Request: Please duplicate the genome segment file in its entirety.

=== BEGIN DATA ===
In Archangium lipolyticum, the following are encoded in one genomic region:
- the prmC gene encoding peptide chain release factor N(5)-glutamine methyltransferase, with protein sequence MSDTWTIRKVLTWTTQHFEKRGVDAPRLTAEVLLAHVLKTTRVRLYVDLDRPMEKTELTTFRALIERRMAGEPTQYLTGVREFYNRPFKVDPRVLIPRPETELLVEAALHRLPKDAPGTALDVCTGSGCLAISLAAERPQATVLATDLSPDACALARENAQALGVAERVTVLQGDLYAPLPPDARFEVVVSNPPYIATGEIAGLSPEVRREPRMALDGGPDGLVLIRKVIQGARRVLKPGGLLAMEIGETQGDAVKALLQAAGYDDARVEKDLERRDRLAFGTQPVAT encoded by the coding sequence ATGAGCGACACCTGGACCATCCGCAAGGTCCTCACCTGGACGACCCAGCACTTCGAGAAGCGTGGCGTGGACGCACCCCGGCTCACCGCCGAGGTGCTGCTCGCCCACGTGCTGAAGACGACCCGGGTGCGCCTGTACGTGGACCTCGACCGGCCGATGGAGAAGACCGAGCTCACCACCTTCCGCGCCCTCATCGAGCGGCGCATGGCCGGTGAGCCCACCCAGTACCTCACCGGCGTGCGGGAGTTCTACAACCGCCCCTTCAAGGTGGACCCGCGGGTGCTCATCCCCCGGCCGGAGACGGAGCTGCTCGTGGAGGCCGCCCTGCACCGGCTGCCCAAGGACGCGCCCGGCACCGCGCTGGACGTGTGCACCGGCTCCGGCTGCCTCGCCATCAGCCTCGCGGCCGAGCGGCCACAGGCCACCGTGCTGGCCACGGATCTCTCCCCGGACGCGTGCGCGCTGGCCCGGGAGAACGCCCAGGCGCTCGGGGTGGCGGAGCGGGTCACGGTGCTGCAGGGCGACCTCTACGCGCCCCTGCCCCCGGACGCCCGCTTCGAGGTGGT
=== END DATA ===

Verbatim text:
In Archangium lipolyticum, the following are encoded in one genomic region:
- the prmC gene encoding peptide chain release factor N(5)-glutamine methyltransferase, with protein sequence MSDTWTIRKVLTWTTQHFEKRGVDAPRLTAEVLLAHVLKTTRVRLYVDLDRPMEKTELTTFRALIERRMAGEPTQYLTGVREFYNRPFKVDPRVLIPRPETELLVEAALHRLPKDAPGTALDVCTGSGCLAISLAAERPQATVLATDLSPDACALARENAQALGVAERVTVLQGDLYAPLPPDARFEVVVSNPPYIATGEIAGLSPEVRREPRMALDGGPDGLVLIRKVIQGARRVLKPGGLLAMEIGETQGDAVKALLQAAGYDDARVEKDLERRDRLAFGTQPVAT encoded by the coding sequence ATGAGCGACACCTGGACCATCCGCAAGGTCCTCACCTGGACGACCCAGCACTTCGAGAAGCGTGGCGTGGACGCACCCCGGCTCACCGCCGAGGTGCTGCTCGCCCACGTGCTGAAGACGACCCGGGTGCGCCTGTACGTGGACCTCGACCGGCCGATGGAGAAGACCGAGCTCACCACCTTCCGCGCCCTCATCGAGCGGCGCATGGCCGGTGAGCCCACCCAGTACCTCACCGGCGTGCGGGAGTTCTACAACCGCCCCTTCAAGGTGGACCCGCGGGTGCTCATCCCCCGGCCGGAGACGGAGCTGCTCGTGGAGGCCGCCCTGCACCGGCTGCCCAAGGACGCGCCCGGCACCGCGCTGGACGTGTGCACCGGCTCCGGCTGCCTCGCCATCAGCCTCGCGGCCGAGCGGCCACAGGCCACCGTGCTGGCCACGGATCTCTCCCCGGACGCGTGCGCGCTGGCCCGGGAGAACGCCCAGGCGCTCGGGGTGGCGGAGCGGGTCACGGTGCTGCAGGGCGACCTCTACGCGCCCCTGCCCCCGGACGCCCGCTTCGAGGTGGT